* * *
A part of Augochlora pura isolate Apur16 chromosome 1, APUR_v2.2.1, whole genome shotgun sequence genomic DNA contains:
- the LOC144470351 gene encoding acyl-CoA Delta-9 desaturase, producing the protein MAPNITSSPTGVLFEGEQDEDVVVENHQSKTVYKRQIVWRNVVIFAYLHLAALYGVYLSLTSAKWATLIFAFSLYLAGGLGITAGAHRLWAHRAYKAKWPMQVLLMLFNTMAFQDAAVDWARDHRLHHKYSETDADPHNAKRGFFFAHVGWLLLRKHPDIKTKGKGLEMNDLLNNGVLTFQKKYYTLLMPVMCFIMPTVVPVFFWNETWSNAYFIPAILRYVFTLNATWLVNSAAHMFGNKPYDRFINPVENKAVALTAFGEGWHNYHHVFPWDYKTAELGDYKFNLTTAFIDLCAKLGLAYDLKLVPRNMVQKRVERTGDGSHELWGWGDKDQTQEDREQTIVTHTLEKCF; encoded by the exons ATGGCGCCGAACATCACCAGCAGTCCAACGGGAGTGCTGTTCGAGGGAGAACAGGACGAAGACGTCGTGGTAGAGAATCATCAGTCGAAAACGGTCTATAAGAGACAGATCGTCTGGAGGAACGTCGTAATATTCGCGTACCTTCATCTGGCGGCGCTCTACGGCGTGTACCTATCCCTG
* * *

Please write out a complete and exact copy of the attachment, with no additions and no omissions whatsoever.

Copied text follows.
A part of Augochlora pura isolate Apur16 chromosome 1, APUR_v2.2.1, whole genome shotgun sequence genomic DNA contains:
- the LOC144470351 gene encoding acyl-CoA Delta-9 desaturase, producing the protein MAPNITSSPTGVLFEGEQDEDVVVENHQSKTVYKRQIVWRNVVIFAYLHLAALYGVYLSLTSAKWATLIFAFSLYLAGGLGITAGAHRLWAHRAYKAKWPMQVLLMLFNTMAFQDAAVDWARDHRLHHKYSETDADPHNAKRGFFFAHVGWLLLRKHPDIKTKGKGLEMNDLLNNGVLTFQKKYYTLLMPVMCFIMPTVVPVFFWNETWSNAYFIPAILRYVFTLNATWLVNSAAHMFGNKPYDRFINPVENKAVALTAFGEGWHNYHHVFPWDYKTAELGDYKFNLTTAFIDLCAKLGLAYDLKLVPRNMVQKRVERTGDGSHELWGWGDKDQTQEDREQTIVTHTLEKCF; encoded by the exons ATGGCGCCGAACATCACCAGCAGTCCAACGGGAGTGCTGTTCGAGGGAGAACAGGACGAAGACGTCGTGGTAGAGAATCATCAGTCGAAAACGGTCTATAAGAGACAGATCGTCTGGAGGAACGTCGTAATATTCGCGTACCTTCATCTGGCGGCGCTCTACGGCGTGTACCTATCCCTG